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Media complicit in the rise of political trolls

  • 02 February 2018
There's an arresting moment early in Michael Wolff's Fire and Fury in which Steve Bannon explains the mechanics of alt-right politics.

Aides are nonplussed by the timing of the Trump administration's immigrant ban, imposed on a Friday night, a moment of maximum inconvenience and exposure; timing that all but guarantees emotionally charged chaos and a hostile press.

'But Steve Bannon was satisfied,' writes Wolff. 'He could not have hoped to draw a more vivid line between the two Americas — Trump's and liberals' — and between his White House and the White House inhabited by those not yet ready to burn the pace down.

'Why did we do this on a Friday when it wold hit the airports hardest and bring out the most protestors? almost the entire White House staff demanded to know. "Err ... that's why," said Bannon. "So the snowflakes would show up at the airports and riot." That was the way to crush the liberals, make them crazy and drag them to the left.'

Here we have a quick demonstration of a new political method. It's not designed to advance any particular policy position, the routine of conventional politics. The point of this new politics, this politics of the social media age, is trolling: the simple art of using rhetoric and political acts to provoke a reaction.

Suddenly a lot makes sense. Tony Abbott makes sense. Donald Trump makes sense. So much of social media makes sense.

The politics of the new right is a deliberate, calculated provocation. This is strategic of course, playing to an angry base while upping the ante of political rhetoric, marginalising opposing voices by pushing them to greater extremes.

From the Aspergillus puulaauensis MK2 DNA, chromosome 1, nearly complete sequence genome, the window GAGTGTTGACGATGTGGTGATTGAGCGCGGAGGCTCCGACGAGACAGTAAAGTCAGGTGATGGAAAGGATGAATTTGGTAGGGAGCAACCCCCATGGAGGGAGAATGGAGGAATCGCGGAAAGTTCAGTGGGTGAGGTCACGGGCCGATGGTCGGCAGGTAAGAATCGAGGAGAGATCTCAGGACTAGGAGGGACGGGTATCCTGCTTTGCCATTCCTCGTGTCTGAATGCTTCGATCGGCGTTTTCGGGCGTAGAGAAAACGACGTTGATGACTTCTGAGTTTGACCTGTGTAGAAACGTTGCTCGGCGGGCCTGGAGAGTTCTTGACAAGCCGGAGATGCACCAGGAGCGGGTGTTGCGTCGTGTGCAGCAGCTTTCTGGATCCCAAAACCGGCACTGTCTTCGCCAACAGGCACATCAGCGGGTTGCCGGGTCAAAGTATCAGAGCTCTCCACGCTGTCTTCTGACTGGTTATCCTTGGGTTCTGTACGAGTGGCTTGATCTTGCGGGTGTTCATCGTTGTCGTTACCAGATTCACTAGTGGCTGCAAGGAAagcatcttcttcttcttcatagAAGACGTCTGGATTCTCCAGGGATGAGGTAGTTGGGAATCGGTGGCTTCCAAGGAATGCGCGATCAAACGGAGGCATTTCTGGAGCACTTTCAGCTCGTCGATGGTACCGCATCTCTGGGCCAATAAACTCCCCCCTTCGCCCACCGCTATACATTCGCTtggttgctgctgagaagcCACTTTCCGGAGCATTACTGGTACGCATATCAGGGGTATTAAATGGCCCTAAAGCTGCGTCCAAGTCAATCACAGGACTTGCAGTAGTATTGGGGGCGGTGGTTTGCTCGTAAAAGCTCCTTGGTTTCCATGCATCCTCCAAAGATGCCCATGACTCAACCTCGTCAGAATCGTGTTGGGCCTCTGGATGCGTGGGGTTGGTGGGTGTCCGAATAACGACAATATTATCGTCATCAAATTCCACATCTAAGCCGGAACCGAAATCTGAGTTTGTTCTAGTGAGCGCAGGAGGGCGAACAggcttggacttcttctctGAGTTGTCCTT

"Just as politics now stoops to empty — but cynical — emotional manipulation, the media who campaign in parallel are doing something equally cold and calculatedly opportunistic."

This is a political position only made possible by the acquiescence of a media class caught between worlds, a media that trades on its historic reputation for fairness and a pursuit of objectivity while acting often to push a political line, either because of its own political convictions or purely for populism and profit.

Is that good enough? In this new moment of wilful political cynicism, is media acting as we might expect the fourth estate to act: to advance the cause of truth as a social good? How should media respond to political rhetoric tailored specifically to inflame? It can hardly ignore what is